Student stations win copyright relief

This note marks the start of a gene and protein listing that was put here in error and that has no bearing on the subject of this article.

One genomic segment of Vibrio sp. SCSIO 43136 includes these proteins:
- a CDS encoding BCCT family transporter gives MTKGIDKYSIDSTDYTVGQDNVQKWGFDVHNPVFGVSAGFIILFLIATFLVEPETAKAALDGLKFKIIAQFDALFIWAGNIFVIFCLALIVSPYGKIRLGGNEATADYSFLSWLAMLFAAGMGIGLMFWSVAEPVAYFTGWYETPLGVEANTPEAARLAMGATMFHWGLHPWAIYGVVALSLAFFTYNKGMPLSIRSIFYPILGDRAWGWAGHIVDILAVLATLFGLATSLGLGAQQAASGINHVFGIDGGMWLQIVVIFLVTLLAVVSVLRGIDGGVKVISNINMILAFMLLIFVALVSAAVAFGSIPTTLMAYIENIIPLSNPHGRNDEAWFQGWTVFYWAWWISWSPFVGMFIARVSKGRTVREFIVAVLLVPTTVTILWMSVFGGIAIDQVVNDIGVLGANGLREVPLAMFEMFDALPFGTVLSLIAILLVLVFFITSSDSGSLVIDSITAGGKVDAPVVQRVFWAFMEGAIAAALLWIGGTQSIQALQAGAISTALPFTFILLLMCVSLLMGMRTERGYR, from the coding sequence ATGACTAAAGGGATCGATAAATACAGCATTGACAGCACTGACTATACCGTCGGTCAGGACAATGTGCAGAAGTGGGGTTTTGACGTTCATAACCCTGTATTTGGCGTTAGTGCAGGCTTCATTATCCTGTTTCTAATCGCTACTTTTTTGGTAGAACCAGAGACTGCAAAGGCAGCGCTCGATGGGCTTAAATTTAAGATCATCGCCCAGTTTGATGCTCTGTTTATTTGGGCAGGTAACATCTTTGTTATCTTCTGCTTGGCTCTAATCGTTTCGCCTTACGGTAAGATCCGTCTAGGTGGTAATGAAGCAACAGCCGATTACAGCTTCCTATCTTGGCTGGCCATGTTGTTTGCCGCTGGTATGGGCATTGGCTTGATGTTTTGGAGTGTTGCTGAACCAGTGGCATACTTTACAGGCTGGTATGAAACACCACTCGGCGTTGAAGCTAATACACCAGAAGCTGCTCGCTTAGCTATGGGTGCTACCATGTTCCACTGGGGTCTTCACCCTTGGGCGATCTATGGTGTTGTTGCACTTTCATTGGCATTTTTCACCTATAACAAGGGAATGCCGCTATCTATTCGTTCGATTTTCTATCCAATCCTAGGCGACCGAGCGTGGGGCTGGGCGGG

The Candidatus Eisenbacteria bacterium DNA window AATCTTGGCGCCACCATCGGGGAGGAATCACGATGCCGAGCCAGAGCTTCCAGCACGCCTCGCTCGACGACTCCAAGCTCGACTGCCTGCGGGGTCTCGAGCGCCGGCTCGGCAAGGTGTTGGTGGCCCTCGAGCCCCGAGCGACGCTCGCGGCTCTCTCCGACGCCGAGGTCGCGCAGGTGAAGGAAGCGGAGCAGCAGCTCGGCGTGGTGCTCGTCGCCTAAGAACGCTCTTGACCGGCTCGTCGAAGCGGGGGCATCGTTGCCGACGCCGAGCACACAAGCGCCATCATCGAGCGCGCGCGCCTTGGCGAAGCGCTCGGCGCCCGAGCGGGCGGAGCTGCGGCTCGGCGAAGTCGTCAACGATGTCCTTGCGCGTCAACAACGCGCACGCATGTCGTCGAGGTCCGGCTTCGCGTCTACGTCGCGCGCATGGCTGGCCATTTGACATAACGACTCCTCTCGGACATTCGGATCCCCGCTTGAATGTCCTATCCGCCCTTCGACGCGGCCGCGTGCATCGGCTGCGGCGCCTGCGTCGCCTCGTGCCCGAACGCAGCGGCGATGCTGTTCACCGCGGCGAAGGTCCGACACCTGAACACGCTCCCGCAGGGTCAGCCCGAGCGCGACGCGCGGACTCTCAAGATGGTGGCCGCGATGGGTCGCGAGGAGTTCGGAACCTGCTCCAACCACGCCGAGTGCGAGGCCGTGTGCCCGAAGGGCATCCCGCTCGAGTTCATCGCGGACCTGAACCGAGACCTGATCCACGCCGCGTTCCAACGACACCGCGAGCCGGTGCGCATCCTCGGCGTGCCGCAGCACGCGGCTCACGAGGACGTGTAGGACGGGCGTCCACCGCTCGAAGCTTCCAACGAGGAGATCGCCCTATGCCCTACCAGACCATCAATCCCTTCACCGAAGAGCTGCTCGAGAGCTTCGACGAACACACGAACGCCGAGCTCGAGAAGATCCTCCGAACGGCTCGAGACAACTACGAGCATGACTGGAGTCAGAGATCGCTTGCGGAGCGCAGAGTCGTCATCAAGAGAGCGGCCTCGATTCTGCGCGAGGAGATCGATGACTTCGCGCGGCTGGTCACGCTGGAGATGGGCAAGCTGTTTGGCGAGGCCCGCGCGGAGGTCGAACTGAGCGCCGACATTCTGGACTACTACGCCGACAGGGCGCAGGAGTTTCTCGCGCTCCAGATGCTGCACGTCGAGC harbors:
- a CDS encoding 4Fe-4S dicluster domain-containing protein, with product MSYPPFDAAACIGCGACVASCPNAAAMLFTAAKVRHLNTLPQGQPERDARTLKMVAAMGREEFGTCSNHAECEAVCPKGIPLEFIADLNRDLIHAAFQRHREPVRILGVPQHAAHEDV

The United States Copyright Royalty Board (CRB) on Dec. 14 issued an initial determination concerning webcasting sound recording performance fees and terms for 2011-2015.Among several determinations, the CRB adopted rates and terms jointly proposed by College Broadcasters Inc. (CBI) and royalty collective SoundExchange for college and other educational stations that play music on the Internet.The rates and terms of the settlement for educational stations maintain the current $500 minimum annual fee, below a threshold listening level, not available to non-student stations; this provides these stations a large degree of rate certainty for the next five years.”This is especially important for smaller educational stations that need a reasonable and consistent charge so that they can maintain their small operations,” said Bill Keith, station manager for WSDP at Salem High School in Canton, Mich.Perhaps more vital to student stations is relief provided by the adopted settlement in the amount of paperwork required to be maintained and reported to SoundExchange. Under the agreement, the student stations with the smallest audiences are eligible to pay a proxy fee in lieu of collecting, organizing and reporting to SoundExchange a large amount of data that these stations might have trouble producing.”Without this agreement it would be so difficult to comply with the record keeping requirements that our station, and many others across the country, might have to discontinue webcasting,” said Michael Marek, who oversees the operations of student station KWSC at Wayne State College in Wayne, Neb.Acting CBI president Candy Walton of the University of South Dakota said, “The CRB’s adoption of the rates and terms negotiated by CBI provides student stations with a large degree of rate certainty and much-needed options concerning the paperwork involved with webcasting.This is a great victory for student stations and I am happy that we were able to accomplish this for not only our members, but all student stations.” She added that the agreement is beneficial to student learning because webcasting is an important component of the future of broadcasting.CBI negotiated the settlement with SoundExchange under the leadership of station members Will Robedee of Rice University in Houston and Joel Willer of the University of Louisiana at Monroe, with the aid of pro bono counsel from Sausalito, Calif.,attorney Catherine Gellis andConstantine|Cannon attorney Mitchell Stoltz in Washington, D.C.CBI is a nonprofit association which represents students involved in radio, television, webcasting and other related media ventures. The association ensures a commitment to education and the student pursuit of excellence through active involvement in electronic media and promotes cooperative efforts between the association and other national, regional, and state media organizations;it also facilitates the discussion of issues related to student-operated electronic media and other community-oriented programs.More information about CBI is available at For more information, contact Robedee at 713-348-2935 or [email protected]# # #

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